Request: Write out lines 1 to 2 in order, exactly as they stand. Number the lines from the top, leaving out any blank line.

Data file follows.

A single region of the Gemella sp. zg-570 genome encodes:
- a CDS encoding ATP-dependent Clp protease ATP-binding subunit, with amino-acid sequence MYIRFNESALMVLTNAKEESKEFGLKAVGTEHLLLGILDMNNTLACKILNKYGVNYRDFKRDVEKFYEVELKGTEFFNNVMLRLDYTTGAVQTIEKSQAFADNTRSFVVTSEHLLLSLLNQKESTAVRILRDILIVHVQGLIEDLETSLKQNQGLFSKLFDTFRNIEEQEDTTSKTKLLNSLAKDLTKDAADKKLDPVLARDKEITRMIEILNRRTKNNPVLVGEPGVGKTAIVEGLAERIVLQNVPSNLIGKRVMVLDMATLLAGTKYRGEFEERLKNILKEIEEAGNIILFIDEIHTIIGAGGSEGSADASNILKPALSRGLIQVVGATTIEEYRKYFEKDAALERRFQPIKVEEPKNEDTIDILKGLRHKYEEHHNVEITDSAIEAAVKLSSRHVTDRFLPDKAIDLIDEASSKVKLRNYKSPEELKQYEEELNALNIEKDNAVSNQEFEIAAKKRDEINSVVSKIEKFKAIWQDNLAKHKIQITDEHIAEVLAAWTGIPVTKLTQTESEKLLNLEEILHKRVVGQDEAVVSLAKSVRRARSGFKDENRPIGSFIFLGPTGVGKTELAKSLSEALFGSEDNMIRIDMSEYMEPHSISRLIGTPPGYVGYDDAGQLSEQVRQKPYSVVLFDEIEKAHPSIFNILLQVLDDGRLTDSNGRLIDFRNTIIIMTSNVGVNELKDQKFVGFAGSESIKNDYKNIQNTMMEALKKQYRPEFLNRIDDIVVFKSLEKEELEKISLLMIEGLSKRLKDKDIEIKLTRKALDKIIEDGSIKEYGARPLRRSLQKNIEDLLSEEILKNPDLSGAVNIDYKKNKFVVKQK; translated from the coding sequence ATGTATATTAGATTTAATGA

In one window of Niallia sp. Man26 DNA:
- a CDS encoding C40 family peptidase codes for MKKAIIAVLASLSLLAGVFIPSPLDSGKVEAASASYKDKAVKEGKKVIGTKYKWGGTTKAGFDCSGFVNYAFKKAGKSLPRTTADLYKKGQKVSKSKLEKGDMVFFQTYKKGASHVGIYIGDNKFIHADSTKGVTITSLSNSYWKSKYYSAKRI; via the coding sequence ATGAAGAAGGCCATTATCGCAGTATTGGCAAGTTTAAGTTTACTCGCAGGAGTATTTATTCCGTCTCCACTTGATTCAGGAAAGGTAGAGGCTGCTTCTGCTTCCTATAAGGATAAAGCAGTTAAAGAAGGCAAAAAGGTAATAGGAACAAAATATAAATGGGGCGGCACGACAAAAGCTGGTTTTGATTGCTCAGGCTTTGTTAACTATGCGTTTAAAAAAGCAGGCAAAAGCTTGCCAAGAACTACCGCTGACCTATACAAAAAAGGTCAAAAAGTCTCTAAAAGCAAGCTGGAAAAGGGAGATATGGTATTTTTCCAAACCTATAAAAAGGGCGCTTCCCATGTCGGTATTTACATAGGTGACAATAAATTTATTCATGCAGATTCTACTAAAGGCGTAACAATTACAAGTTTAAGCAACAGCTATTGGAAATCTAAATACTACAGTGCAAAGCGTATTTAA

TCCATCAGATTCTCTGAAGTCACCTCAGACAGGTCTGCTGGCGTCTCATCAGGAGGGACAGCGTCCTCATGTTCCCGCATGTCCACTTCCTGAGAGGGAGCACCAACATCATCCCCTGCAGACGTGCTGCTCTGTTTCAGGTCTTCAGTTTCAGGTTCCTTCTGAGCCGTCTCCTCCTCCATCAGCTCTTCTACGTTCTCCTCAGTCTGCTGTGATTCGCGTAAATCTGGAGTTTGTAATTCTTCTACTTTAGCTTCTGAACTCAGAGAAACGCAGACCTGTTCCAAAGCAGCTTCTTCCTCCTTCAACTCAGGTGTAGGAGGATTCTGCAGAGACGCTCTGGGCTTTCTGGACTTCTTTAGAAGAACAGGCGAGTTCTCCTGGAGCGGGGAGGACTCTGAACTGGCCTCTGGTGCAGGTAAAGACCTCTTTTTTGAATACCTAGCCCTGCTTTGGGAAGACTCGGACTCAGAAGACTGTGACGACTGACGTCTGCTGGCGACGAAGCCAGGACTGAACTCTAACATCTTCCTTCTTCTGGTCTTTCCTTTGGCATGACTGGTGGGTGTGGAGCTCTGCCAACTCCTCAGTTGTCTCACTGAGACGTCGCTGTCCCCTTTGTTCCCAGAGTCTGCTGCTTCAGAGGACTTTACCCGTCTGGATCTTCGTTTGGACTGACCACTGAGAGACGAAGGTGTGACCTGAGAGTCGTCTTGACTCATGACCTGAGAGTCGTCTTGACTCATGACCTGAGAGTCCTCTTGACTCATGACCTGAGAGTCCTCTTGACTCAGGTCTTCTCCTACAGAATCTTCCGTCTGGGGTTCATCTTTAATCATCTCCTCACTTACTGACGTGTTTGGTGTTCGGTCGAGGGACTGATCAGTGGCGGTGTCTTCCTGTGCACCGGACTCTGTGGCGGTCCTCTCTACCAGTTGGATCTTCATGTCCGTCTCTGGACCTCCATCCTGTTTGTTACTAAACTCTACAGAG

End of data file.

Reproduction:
A single region of the Gemella sp. zg-570 genome encodes:
- a CDS encoding ATP-dependent Clp protease ATP-binding subunit, with amino-acid sequence MYIRFNESALMVLTNAKEESKEFGLKAVGTEHLLLGILDMNNTLACKILNKYGVNYRDFKRDVEKFYEVELKGTEFFNNVMLRLDYTTGAVQTIEKSQAFADNTRSFVVTSEHLLLSLLNQKESTAVRILRDILIVHVQGLIEDLETSLKQNQGLFSKLFDTFRNIEEQEDTTSKTKLLNSLAKDLTKDAADKKLDPVLARDKEITRMIEILNRRTKNNPVLVGEPGVGKTAIVEGLAERIVLQNVPSNLIGKRVMVLDMATLLAGTKYRGEFEERLKNILKEIEEAGNIILFIDEIHTIIGAGGSEGSADASNILKPALSRGLIQVVGATTIEEYRKYFEKDAALERRFQPIKVEEPKNEDTIDILKGLRHKYEEHHNVEITDSAIEAAVKLSSRHVTDRFLPDKAIDLIDEASSKVKLRNYKSPEELKQYEEELNALNIEKDNAVSNQEFEIAAKKRDEINSVVSKIEKFKAIWQDNLAKHKIQITDEHIAEVLAAWTGIPVTKLTQTESEKLLNLEEILHKRVVGQDEAVVSLAKSVRRARSGFKDENRPIGSFIFLGPTGVGKTELAKSLSEALFGSEDNMIRIDMSEYMEPHSISRLIGTPPGYVGYDDAGQLSEQVRQKPYSVVLFDEIEKAHPSIFNILLQVLDDGRLTDSNGRLIDFRNTIIIMTSNVGVNELKDQKFVGFAGSESIKNDYKNIQNTMMEALKKQYRPEFLNRIDDIVVFKSLEKEELEKISLLMIEGLSKRLKDKDIEIKLTRKALDKIIEDGSIKEYGARPLRRSLQKNIEDLLSEEILKNPDLSGAVNIDYKKNKFVVKQK; translated from the coding sequence ATGTATATTAGATTTAATGA